You’ve said, “Yes!” to the most important question in the world, and you’re ready to plan your big day. You want to begin to live your happily ever after with a perfect wedding, and wisely, you hire a wedding planner to make sure that happens.

There may be some misconceptions about what a wedding planner will and won’t do. To make sure your expectations are on point, here are 10 things your wedding planner cannot do for you (though sometimes, they wish they could!).

  1. Compile the Guest List

Your wedding planner can give you some guidance as to how many guests you might want to invite based on your venue and such, but they do not collect addresses or do anything to compile the guest list. You have to create the list and get the addresses together. Pro tip: Mothers of the bride and groom are perfect candidates for this job!

  1. Decide Your Budget

You need to bring your budget to your wedding planner after you and all involved parties have discussed and agreed on the final numbers. You and your partner/families need to decide what your budget limits are, and then you need to set clear expectations with your families and your planner for your priorities in spending.

  1. Make Final Decisions on Color & Decor

It’s your wedding. No one cares what your wedding planner’s favorite colors or foods are, and no one wants to see what your planner’s tastes in dresses or table design happens to be. A wedding planner is there to help you and make suggestions and recommendations, but you make the final decisions. You tell your wedding planner what you like and want (as well as what you don’t like/don’t want) and they try to put it together. It’s your day, after all. They’re just there to help you execute it.

  1. Break the Rules

Please don’t think of your wedding planner as ‘bad cop’ in a game of good cop/bad cop. You want to have birds released in the sanctuary, but that’s a ‘no’ in the church’s rule book. Stick with the rules; your wedding planner cannot do it on your behalf so ‘you’ are not breaking the rules of the venue. Remember, these planners are often very familiar with the venues and their proprietors and they won’t want to burn any bridges. Don’t ask them to.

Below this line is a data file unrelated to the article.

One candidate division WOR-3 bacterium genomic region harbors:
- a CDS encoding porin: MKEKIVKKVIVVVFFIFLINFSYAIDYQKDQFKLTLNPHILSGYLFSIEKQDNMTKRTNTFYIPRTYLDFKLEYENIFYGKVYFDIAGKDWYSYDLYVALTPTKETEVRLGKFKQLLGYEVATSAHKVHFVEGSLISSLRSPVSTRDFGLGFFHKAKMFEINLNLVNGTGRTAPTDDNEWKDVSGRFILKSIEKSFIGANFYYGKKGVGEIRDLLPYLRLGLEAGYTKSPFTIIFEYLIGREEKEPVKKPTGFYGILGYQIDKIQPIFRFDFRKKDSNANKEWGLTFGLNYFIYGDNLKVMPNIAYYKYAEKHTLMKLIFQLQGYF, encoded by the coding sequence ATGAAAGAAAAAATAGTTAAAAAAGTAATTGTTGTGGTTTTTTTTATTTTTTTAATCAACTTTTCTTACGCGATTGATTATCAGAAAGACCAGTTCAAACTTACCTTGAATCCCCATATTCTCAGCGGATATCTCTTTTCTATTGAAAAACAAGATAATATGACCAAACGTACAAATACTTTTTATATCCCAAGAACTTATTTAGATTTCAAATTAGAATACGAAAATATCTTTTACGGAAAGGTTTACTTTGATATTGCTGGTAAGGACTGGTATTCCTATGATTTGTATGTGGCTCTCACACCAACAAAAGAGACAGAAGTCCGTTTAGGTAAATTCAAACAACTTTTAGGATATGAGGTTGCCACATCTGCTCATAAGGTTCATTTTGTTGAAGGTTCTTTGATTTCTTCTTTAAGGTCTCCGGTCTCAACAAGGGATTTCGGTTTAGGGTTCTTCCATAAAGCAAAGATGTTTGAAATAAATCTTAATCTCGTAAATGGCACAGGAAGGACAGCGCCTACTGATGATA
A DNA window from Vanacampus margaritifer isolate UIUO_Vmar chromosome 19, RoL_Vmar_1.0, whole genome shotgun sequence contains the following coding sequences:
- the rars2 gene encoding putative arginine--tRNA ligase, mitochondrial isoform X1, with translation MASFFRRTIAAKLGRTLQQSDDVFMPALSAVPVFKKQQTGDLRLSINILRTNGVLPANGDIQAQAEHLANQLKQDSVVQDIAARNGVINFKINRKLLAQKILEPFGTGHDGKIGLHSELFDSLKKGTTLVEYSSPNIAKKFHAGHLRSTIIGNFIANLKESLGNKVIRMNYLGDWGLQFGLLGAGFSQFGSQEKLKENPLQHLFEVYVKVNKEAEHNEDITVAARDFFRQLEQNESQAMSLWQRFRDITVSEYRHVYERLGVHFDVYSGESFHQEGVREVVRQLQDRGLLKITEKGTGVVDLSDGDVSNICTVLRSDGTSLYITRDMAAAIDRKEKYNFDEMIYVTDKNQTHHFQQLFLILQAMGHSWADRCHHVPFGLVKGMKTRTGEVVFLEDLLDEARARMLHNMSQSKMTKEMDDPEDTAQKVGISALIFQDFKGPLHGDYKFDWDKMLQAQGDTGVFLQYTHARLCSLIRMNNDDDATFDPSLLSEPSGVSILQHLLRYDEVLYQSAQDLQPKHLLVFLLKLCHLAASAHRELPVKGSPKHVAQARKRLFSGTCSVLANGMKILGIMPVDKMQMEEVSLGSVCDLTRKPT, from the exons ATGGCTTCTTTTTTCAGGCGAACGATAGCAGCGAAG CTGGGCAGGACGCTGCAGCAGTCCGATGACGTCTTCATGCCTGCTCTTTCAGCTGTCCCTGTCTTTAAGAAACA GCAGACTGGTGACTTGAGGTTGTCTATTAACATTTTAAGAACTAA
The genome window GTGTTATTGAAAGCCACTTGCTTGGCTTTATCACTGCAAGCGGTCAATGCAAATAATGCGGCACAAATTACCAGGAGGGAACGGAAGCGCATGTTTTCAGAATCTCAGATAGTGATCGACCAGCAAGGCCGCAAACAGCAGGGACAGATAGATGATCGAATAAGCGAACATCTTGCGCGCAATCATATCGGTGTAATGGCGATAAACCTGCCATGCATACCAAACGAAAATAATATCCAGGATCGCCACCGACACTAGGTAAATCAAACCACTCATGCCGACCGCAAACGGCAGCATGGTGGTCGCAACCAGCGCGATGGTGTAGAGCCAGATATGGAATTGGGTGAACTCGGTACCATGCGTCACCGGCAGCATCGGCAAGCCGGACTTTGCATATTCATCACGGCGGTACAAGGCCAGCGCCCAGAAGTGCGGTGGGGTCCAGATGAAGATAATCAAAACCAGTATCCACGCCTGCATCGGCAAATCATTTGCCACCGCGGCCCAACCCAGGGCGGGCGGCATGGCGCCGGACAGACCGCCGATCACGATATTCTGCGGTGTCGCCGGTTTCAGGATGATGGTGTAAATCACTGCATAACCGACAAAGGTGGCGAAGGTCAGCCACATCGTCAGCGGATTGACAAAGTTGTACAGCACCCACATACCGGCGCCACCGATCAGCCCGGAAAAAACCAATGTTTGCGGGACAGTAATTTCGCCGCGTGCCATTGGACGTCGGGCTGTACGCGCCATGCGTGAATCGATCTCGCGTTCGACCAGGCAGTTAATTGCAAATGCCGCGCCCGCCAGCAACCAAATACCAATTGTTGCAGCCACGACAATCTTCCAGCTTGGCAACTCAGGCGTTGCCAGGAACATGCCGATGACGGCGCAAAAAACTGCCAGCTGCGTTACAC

1. Determine Seating Assignments

Once again, YOU are the most familiar with your families, not your planner. Your planner cannot and doesn’t want to decide who sits by whom at the reception. She doesn’t know that your Uncle Roger and your Uncle Bill got into a huge fight at Thanksgiving, so make sure you are the one making the seating assignments.

  1. Do More Than What You Hired Them To Do

You’re most likely paying a venue and/or a catering company to set your tables and chairs up. You’re most likely paying them to make sure your guests have enough to eat and drink, and most likely, you’re paying someone to take care of the flowers and the cake setup (and cutting). If you’re expecting your planner to do any of that, be prepared to pay him or her more, as those are the jobs of other vendors.

  1. Take Pictures

You may not have a photographer for the whole day, and that’s fine. But your wedding planner isn’t there to take candids and fill-ins where your photographer is not. Either hire a photographer for more time with you to catch those moments, or ask a friend/member of the bridal party to do those pics for you.

  1. Be Responsible for Other Vendors

Your wedding planner is in the business of recommending various vendors for your needs. That’s what they do. They make recommendations based on their experience with vendors and are not personally responsible if your DJ messes up every name of your bridal party. Nor can they fix it if another vendor is messing up. They’ll do their best to make sure everything goes as planned,  but they’re not florists/caterers/DJs.

  1. Run Your Personal Errands

Hiring a wedding planner does not mean you have someone at your beck and call to do your personal errands. Picking up dry cleaning, 10 Things Your Wedding Planner Cannot Do For Youmaking sure you have food on your wedding day, and any other task that is outside of the contract you have with your planner should be delegated to a bridesmaid.

  1. Be Peacekeepers

Yes, to a degree, your wedding planner is your behind the scenes cheerleader. He or she is there to help make your day go smoothly and to help you reduce your stress. They are not mind readers or a peacekeeper and she simply cannot be responsible for singlehandedly reducing family drama that often accompanies wedding days. Wedding planners try to remain as neutral as possible, with their end-goal of always being on YOUR side. Have your bridal party hash things out themselves. Your planner’s busy ensuring things go smoothly.